Consumer Expropriation of Aesthetically Functional Trade Dress: Results from a Randomized Experiment

54 Pages Posted: 10 Mar 2021 Last revised: 11 Mar 2021

See all articles by Xiyin Tang

Xiyin Tang

UCLA School of Law; Yale Law School

Ian Ayres

Yale University - Yale Law School; Yale University - Yale School of Management

Date Written: February 1, 2021

Abstract

Trade dress, as a subset of trademark law, can offer potentially perpetual protection to a product’s design or packaging features if they aid consumers in identifying a product’s source. Yet these protected design features might be valued by consumers not only because of their source identifying function, but also because consumers find the design or package features beautiful, independent of the goodwill generated by the producer. Thus, under the doctrine of aesthetic functionality, manufacturers who produce red-soled shoes or whiskey with a melted wax seal might gain what courts have called a “non-reputation-related” competitive advantage, ultimately warranting the expropriation of the protected product feature into the public domain.

This Article argues that courts, in assessing questions of aesthetic functionality, should give particular weight to surveys asking consumers whether they would be better off if competitors were allowed to use a protected trade dress feature in their own products. Just as, under the doctrine of genericide, consumers are able to expropriate word marks if consumers find it more beneficial to associate the language feature of the trademark with competitors’ products, consumers should also be able to expropriate trade dress rights of a particular manufacturer if they find it more beneficial to have these design and packaging features available to the manufacturer’s competitors. Creating a genericide analog for cancelation of trade dress can further trademark’s central goal of protecting consumer welfare.

This Article reports “proof of concept” results of our proposed consumer surveys with regard to seven different forms of existing trade dress—including not only Louboutin’s red-soled shoes and Maker’s Mark’s red-drip wax seal, but also Gucci’s famous “diamond motif” and Emeco’s Navy chair. We implement our surveys as a between-subject randomized experiment that allows us to causally estimate the intensity of consumer preferences as well as the impact of “guiding” subjects on the likely consequences of forgoing trade dress protection. Our results, while at best suggestive, found that judicial assessments of functionality were often not predictive of consumer protection preferences. For example, a statistically significant majority indicated they would be better off if other manufacturers were allowed to produce Emeco’s Navy chair design, notwithstanding a contrary judicial holding. We also found that large consumer majorities chose to protect two iconic Veblen goods: the Louboutin shoe and the Gucci Diamond Motif, even when informed that such protection would likely lead to higher prices—indicating a desire to preserve trade dress’ power to sustain social distinction.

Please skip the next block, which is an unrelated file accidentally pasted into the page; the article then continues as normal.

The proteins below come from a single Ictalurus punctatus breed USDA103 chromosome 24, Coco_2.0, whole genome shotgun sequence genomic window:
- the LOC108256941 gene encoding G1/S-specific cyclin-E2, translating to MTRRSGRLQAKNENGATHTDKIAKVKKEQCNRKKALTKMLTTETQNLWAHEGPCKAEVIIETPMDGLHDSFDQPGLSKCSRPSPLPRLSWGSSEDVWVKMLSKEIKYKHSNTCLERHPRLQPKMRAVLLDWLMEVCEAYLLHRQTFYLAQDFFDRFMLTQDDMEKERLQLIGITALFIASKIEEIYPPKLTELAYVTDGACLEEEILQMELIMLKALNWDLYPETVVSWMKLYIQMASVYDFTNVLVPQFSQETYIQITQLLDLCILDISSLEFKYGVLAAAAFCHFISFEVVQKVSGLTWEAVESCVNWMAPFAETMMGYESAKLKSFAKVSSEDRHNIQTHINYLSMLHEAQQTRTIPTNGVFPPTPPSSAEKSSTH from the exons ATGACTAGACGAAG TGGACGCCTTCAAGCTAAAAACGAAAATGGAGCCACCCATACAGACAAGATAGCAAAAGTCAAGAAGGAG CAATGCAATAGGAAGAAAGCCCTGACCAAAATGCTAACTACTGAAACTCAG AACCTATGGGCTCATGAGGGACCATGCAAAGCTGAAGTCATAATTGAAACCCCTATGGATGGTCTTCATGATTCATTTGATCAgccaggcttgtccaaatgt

Keywords: intellectual property, trademarks, trade dress, product packaging, product design, design law

Suggested Citation

Tang, Xiyin and Ayres, Ian, Consumer Expropriation of Aesthetically Functional Trade Dress: Results from a Randomized Experiment (February 1, 2021). 93 S. Cal. L. Rev. 1189 (2020), UCLA School of Law, Public Law Research Paper No. 21-12, Available at SSRN: https://ssrn.com/abstract=3791781

Xiyin Tang (Contact Author)

UCLA School of Law ( email )

385 Charles E. Young Dr. East
Los Angeles, CA 90095

Yale Law School ( email )

127 Wall Street
New Haven, CT 06511
United States

Ian Ayres

Yale University - Yale Law School ( email )

P.O. Box 208215
New Haven, CT 06520-8215
United States
203-432-7101 (Phone)
203-432-2592 (Fax)

Yale University - Yale School of Management

135 Prospect Street
P.O. Box 208200
New Haven, CT 06520-8200
United States

Do you have a job opening that you would like to promote on SSRN?

Paper statistics

Downloads
30
Abstract Views
112
PlumX Metrics